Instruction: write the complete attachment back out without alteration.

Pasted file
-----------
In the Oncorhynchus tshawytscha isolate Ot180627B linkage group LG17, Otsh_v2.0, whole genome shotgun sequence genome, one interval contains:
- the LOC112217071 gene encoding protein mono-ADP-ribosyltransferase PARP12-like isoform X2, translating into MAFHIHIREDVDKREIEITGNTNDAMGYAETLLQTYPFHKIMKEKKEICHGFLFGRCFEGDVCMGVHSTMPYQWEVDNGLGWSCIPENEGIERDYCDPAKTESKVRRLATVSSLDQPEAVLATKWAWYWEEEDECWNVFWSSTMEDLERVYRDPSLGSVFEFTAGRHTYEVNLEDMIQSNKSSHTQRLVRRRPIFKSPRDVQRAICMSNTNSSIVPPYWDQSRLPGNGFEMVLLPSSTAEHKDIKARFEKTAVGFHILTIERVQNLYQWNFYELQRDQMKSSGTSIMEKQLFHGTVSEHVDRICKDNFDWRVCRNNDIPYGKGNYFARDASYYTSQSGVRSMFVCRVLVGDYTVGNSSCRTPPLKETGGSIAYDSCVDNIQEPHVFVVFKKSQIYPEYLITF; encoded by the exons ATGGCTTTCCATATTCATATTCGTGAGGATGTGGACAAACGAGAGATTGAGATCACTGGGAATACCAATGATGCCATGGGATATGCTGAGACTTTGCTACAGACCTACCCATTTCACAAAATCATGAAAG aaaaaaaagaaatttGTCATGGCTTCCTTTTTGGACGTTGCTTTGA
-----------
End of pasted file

In the Oncorhynchus tshawytscha isolate Ot180627B linkage group LG17, Otsh_v2.0, whole genome shotgun sequence genome, one interval contains:
- the LOC112217071 gene encoding protein mono-ADP-ribosyltransferase PARP12-like isoform X2, translating into MAFHIHIREDVDKREIEITGNTNDAMGYAETLLQTYPFHKIMKEKKEICHGFLFGRCFEGDVCMGVHSTMPYQWEVDNGLGWSCIPENEGIERDYCDPAKTESKVRRLATVSSLDQPEAVLATKWAWYWEEEDECWNVFWSSTMEDLERVYRDPSLGSVFEFTAGRHTYEVNLEDMIQSNKSSHTQRLVRRRPIFKSPRDVQRAICMSNTNSSIVPPYWDQSRLPGNGFEMVLLPSSTAEHKDIKARFEKTAVGFHILTIERVQNLYQWNFYELQRDQMKSSGTSIMEKQLFHGTVSEHVDRICKDNFDWRVCRNNDIPYGKGNYFARDASYYTSQSGVRSMFVCRVLVGDYTVGNSSCRTPPLKETGGSIAYDSCVDNIQEPHVFVVFKKSQIYPEYLITF; encoded by the exons ATGGCTTTCCATATTCATATTCGTGAGGATGTGGACAAACGAGAGATTGAGATCACTGGGAATACCAATGATGCCATGGGATATGCTGAGACTTTGCTACAGACCTACCCATTTCACAAAATCATGAAAG aaaaaaaagaaatttGTCATGGCTTCCTTTTTGGACGTTGCTTTGA